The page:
Edison Invents the Movie Industry

Characteristic of Edison’s major innovations, like the phonograph, the light bulb / electric utility industry, and R&D labs….the great inventor also created the individual components and the industry itself. It was no different with his motion picture innovations. His movies changed the world and how we see ourselves.

Edison’s initial work in motion pictures (1888-89) actually resembled his phonograph, with pictures arranged on a cylinder. These first motion pictures were rather crude, and hard to focus. Working with trusted associate and mucker K. L. Dickson, and using George Eastman’s improved 35 mm celluloid film, which was cut into continuous strips and perforated along the edges, the film was moved by sprockets in a stop-and-go motion behind the shutter.

Edison Invents the Motion Picture

In Edison’s movie studio, technically nicknamed “The Black Maria” (1893), Edison and his staff filmed short movies for later viewing in store-front movie parlors (1894). It’s been said that Edison’s motion pictures did for the eyes what his phonograph did for the ears. In all, about seventy-five, 20 second long, motion pictures were made in Edison’s studio. The first films shot at the Black Maria included magic shows, plays, vaudeville shows involving dancers and strongmen, cowboys, boxing matches, cockfights, and scantily clad women. When Edison combined his movie camera with Thomas Armat’s projector (1896), film-making took a great leap forward, and soon moved into larger theaters as a major new form of popular entertainment. When asked to discuss his movie-making activities in his cramped Black Maria, Edison quipped…..”It was a ghastly affair, but we managed to make pictures there.”

Edison Invents the Motion Picture

 

Edison Invents the Motion Picture

After 1895, Edison motion pictures tended to center on non-fictional subjects, shot on location. Famous show people of the day including Buffalo Bill, gunslinger Annie Oakley, and strongman Eugene Sandow were filmed by Edison’s team. Smaller and more portable cameras were making it possible to film on site, and capture “actuality” themes like parades, special events, military exercises. It was at this time that the landmark western, “The Great Train Robbery” was filmed in a number of locations in northern, NJ. This helped boost NJ as a film making area and inspired the film careers of Mary Pickford, Douglas Fairbanks, Pearl White, and Harold Lloyd who all performed and lived in Fort Lee. The public was hungry for sporting events and boxing matches and this soon propelled the industry in new and innovative ways. After World War I the movie industry moved west to Hollywood.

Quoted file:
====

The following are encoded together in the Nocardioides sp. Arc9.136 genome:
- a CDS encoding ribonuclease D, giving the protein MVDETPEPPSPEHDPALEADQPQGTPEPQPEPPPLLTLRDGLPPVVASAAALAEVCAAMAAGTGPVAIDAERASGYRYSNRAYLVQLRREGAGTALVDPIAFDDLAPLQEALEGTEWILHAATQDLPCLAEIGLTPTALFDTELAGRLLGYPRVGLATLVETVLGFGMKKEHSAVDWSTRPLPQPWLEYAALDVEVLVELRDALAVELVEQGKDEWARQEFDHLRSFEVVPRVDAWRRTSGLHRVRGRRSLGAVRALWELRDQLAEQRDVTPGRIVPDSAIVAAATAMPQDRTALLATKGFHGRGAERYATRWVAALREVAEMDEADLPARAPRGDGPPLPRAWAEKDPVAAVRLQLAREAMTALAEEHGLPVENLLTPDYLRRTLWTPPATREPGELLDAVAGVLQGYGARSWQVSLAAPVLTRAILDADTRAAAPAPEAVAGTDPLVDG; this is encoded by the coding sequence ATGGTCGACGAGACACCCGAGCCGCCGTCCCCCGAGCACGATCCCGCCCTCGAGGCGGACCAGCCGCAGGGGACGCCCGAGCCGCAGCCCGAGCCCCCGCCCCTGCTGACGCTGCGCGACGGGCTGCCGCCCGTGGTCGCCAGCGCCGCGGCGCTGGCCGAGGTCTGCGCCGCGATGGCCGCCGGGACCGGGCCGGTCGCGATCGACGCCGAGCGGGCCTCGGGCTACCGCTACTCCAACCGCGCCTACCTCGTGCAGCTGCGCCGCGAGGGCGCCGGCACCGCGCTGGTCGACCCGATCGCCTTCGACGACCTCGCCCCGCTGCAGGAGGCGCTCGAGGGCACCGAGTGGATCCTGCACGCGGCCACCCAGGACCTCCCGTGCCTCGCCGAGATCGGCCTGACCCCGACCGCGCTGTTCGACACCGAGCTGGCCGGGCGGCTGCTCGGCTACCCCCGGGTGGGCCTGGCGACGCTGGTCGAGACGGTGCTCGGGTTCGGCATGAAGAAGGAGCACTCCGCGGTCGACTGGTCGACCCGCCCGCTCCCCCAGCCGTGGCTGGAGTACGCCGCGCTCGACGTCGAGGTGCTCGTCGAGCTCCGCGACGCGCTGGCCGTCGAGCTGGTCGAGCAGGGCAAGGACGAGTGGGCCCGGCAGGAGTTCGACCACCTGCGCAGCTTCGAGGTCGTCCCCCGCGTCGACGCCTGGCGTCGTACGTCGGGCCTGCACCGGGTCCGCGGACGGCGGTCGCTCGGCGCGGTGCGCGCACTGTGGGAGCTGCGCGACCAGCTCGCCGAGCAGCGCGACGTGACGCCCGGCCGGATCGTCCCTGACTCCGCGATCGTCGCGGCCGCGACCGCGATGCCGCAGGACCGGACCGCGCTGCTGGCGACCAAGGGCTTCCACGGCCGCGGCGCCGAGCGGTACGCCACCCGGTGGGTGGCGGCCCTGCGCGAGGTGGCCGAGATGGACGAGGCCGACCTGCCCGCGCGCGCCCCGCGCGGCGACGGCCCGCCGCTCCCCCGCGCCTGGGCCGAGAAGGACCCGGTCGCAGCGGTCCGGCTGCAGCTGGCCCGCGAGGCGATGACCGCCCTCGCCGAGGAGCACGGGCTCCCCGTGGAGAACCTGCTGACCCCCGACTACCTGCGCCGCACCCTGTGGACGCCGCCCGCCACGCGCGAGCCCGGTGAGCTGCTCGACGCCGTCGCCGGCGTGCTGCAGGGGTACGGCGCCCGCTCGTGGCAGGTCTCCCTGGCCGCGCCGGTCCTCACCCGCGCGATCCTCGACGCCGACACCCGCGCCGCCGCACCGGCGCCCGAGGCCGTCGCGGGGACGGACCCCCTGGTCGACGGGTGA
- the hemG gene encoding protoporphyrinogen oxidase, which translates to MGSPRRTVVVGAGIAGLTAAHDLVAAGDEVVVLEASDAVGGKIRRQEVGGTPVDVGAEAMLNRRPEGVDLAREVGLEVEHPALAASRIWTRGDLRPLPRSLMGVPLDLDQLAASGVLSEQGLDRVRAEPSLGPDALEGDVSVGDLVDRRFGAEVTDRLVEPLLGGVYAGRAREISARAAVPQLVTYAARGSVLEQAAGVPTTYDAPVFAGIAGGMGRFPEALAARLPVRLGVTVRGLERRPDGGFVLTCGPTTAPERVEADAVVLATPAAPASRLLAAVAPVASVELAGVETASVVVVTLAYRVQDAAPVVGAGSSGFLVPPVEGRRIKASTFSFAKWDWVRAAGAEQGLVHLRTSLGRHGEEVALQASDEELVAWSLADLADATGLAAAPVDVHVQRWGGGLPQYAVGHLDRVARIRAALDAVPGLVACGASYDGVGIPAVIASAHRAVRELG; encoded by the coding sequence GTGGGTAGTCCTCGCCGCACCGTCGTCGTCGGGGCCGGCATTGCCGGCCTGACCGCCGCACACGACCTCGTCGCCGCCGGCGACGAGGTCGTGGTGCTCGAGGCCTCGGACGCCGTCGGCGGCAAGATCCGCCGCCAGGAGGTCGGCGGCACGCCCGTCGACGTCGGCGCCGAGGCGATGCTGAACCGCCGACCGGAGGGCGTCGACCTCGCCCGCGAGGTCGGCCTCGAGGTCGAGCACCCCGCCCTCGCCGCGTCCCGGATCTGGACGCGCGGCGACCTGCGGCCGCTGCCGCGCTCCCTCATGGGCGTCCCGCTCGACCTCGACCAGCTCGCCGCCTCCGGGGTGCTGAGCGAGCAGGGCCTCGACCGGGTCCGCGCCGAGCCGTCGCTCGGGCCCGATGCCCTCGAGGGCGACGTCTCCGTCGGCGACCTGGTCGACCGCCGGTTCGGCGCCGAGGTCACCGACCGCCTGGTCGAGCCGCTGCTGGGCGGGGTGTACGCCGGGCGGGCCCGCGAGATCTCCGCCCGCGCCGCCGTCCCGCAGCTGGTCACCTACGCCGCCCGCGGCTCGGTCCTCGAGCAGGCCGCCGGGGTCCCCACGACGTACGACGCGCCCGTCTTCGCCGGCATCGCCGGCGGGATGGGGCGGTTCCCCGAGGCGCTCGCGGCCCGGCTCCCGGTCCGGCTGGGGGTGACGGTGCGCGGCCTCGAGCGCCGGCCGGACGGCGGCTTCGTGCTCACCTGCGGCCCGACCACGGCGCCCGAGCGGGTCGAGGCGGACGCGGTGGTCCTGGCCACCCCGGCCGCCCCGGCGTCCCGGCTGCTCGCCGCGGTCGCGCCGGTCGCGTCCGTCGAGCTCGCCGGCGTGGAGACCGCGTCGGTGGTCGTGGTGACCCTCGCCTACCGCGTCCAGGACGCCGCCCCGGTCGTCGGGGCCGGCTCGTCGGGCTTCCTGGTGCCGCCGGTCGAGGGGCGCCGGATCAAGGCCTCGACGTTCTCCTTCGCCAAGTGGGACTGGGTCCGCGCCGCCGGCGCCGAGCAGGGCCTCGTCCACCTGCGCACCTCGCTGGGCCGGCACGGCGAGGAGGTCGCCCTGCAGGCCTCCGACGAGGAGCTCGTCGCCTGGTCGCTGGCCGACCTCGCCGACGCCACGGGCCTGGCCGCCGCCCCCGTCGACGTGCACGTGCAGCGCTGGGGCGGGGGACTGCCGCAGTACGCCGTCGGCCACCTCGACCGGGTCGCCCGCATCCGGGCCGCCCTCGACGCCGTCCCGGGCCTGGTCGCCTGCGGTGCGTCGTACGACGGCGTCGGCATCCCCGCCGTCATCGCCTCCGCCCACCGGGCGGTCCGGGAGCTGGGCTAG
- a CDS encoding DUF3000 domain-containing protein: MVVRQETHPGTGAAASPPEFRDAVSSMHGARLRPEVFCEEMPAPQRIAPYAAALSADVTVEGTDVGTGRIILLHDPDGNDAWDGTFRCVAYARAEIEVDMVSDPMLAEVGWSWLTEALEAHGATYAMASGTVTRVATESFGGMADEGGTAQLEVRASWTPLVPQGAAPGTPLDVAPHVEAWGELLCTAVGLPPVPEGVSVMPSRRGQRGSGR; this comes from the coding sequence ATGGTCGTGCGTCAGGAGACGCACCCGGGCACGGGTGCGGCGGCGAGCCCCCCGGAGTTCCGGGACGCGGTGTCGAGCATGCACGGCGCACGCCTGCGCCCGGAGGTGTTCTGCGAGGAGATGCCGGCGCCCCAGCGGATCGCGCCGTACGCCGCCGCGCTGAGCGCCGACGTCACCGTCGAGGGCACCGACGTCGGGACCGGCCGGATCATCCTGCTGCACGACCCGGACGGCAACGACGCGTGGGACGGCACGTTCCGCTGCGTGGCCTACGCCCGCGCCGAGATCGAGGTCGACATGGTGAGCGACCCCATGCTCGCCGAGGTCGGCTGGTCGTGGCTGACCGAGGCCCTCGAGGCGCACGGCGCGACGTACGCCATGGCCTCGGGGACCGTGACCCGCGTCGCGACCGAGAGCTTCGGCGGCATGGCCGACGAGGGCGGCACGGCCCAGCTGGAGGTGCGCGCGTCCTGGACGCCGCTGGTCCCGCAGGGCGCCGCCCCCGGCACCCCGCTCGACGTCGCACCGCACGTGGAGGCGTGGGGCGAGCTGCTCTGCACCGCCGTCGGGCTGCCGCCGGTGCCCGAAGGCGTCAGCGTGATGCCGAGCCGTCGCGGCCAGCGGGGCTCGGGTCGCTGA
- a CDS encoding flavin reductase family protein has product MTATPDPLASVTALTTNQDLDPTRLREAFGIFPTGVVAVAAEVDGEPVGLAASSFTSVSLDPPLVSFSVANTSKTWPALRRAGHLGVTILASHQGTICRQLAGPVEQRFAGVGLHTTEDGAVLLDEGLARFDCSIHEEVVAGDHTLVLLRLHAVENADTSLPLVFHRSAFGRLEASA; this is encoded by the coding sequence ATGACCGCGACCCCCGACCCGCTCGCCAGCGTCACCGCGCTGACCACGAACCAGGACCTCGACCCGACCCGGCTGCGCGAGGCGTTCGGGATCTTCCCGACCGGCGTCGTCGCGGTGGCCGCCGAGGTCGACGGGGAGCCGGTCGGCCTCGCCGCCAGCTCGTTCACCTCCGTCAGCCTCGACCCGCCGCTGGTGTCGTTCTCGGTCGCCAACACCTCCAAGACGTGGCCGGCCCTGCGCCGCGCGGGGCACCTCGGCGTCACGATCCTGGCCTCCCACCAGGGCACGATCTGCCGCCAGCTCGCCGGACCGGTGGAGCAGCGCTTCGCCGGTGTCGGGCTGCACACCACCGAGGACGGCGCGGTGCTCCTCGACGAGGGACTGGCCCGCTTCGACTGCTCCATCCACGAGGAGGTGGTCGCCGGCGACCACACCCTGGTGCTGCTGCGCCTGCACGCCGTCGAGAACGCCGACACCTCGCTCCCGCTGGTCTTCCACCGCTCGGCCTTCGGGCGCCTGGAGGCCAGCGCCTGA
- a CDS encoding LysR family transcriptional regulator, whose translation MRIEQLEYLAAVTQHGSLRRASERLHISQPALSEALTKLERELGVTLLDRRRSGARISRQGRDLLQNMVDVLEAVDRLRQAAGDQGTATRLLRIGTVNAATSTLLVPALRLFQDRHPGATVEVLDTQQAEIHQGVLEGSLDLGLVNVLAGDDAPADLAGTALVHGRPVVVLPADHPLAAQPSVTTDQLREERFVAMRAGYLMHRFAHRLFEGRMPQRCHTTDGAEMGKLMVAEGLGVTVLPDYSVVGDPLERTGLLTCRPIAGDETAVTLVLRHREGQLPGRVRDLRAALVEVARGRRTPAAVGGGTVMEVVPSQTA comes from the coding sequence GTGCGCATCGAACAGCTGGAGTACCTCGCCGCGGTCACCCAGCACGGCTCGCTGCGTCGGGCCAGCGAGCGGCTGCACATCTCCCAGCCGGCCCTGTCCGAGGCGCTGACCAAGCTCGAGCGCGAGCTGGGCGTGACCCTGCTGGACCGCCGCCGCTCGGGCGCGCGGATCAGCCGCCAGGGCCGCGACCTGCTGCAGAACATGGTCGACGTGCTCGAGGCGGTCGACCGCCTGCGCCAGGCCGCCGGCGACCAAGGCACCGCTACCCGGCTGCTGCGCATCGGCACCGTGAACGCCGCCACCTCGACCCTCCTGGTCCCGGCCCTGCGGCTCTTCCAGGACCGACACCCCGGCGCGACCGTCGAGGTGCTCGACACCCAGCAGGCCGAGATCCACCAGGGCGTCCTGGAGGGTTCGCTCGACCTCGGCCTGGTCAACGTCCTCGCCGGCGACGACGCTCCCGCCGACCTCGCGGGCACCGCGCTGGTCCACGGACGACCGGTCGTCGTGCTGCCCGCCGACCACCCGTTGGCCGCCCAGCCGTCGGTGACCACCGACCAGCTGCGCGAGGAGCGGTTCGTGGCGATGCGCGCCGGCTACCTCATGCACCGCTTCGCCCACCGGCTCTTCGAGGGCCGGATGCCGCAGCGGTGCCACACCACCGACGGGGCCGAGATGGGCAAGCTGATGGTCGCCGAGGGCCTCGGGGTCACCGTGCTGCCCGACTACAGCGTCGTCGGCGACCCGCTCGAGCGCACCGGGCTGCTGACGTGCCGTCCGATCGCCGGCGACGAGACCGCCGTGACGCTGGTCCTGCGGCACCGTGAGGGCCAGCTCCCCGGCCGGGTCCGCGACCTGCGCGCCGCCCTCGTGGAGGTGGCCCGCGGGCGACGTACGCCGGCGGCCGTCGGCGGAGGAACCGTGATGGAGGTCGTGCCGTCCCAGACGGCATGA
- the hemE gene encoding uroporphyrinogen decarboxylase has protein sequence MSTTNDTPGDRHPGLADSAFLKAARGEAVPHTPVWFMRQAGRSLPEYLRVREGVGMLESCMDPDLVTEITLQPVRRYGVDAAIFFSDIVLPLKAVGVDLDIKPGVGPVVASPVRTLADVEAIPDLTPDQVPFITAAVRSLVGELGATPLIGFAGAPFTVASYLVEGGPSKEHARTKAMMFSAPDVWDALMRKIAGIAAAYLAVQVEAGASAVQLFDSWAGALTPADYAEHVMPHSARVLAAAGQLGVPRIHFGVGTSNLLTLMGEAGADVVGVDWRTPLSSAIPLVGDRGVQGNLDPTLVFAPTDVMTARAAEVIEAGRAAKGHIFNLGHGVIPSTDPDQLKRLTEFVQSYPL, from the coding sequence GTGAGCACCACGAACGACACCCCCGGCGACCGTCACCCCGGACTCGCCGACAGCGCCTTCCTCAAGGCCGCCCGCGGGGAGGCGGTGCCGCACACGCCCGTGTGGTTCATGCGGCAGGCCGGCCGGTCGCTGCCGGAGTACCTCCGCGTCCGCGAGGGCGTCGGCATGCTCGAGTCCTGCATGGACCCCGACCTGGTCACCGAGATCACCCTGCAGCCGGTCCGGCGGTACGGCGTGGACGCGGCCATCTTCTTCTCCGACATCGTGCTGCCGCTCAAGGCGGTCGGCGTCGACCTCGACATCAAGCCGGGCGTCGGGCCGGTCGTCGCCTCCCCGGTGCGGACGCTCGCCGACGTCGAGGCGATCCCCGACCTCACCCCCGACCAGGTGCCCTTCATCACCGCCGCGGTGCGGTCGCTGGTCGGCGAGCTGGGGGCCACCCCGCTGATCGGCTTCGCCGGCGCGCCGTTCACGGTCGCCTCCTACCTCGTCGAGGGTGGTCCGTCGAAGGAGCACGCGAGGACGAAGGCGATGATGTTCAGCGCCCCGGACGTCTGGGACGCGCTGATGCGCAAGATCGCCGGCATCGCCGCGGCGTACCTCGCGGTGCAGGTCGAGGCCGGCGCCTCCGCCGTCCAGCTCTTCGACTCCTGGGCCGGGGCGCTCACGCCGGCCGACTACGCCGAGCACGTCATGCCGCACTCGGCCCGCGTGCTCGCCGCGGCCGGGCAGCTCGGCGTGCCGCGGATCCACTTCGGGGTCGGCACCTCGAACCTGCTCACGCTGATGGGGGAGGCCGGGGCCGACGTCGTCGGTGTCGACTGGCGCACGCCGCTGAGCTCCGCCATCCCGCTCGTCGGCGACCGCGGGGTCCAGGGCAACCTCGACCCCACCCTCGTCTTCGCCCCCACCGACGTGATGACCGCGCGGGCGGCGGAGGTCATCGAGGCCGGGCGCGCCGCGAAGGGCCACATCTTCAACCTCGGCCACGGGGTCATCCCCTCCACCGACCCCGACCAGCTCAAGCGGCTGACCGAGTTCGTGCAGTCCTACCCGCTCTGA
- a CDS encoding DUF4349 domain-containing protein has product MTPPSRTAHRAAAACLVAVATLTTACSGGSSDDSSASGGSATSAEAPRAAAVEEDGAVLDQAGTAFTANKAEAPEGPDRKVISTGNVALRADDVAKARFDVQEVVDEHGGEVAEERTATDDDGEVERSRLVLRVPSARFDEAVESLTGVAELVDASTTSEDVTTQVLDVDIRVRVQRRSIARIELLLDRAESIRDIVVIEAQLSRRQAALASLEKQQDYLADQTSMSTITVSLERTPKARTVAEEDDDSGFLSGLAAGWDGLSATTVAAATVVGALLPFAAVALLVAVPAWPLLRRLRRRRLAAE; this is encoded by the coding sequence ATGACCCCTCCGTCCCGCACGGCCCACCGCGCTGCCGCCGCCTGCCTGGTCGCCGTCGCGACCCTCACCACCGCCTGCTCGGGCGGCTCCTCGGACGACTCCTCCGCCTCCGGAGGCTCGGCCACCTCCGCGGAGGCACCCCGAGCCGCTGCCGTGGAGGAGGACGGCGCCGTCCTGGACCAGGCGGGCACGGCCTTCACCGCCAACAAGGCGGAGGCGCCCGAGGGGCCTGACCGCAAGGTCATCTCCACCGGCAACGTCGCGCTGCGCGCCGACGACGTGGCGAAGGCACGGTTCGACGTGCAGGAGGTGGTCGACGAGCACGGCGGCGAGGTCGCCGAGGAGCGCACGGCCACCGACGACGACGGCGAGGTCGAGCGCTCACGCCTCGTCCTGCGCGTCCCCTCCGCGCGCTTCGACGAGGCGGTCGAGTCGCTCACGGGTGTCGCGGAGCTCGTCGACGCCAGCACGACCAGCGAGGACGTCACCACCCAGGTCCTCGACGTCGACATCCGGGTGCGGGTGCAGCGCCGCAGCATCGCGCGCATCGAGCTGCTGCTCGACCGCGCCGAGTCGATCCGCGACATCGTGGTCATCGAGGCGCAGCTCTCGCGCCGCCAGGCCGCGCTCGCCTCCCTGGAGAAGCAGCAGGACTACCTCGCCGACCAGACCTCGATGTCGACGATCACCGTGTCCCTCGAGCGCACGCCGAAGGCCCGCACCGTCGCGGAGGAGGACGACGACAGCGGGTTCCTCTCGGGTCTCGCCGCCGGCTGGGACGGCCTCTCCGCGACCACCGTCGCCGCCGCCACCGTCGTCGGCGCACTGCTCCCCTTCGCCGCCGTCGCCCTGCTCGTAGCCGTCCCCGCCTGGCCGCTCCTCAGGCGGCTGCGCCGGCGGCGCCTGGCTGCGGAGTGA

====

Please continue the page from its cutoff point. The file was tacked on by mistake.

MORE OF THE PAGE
In 1927, the year of the establishment of The Academy of Motion Picture Arts and Sciences, the first honorary Oscar went to Thomas Edison, signed by over 40 Hollywood greats of the time, including Douglas Fairbanks, Mary Pickford, and Sarah Bernhardt. Famed actors Mickey Rooney [Young Tom Edison, March-1940] and Spencer Tracy [Edison, the Man, May-1940] both portrayed Edison on the big screen. Spencer Tracy had planned to visit Mrs. Edison at Edison’s Glenmont home in Llewellyn Park, West Orange, NJ upon the opening of his Edison film at a theater in nearby Orange, NJ; but a terrible rainstorm and inclement weather prevented the meeting.

Today, the film and TV movie industry employs about 2.4 million people, and contributes about $180 billion annually to the national economy. You can see movies in theaters, on the Internet, your TV, on iPads, computers, laptops, smart phones and many other electronic devices, just about everywhere bringing the world together. Thank you Mr. Edison!

Thomas Edison on Time Magazine

Editor’s Deep Dive into Edison’s First Movies:

“I find out what the world needs. Then I go ahead and try and invent it.”

Time ® is a registered trademark of Time Inc.

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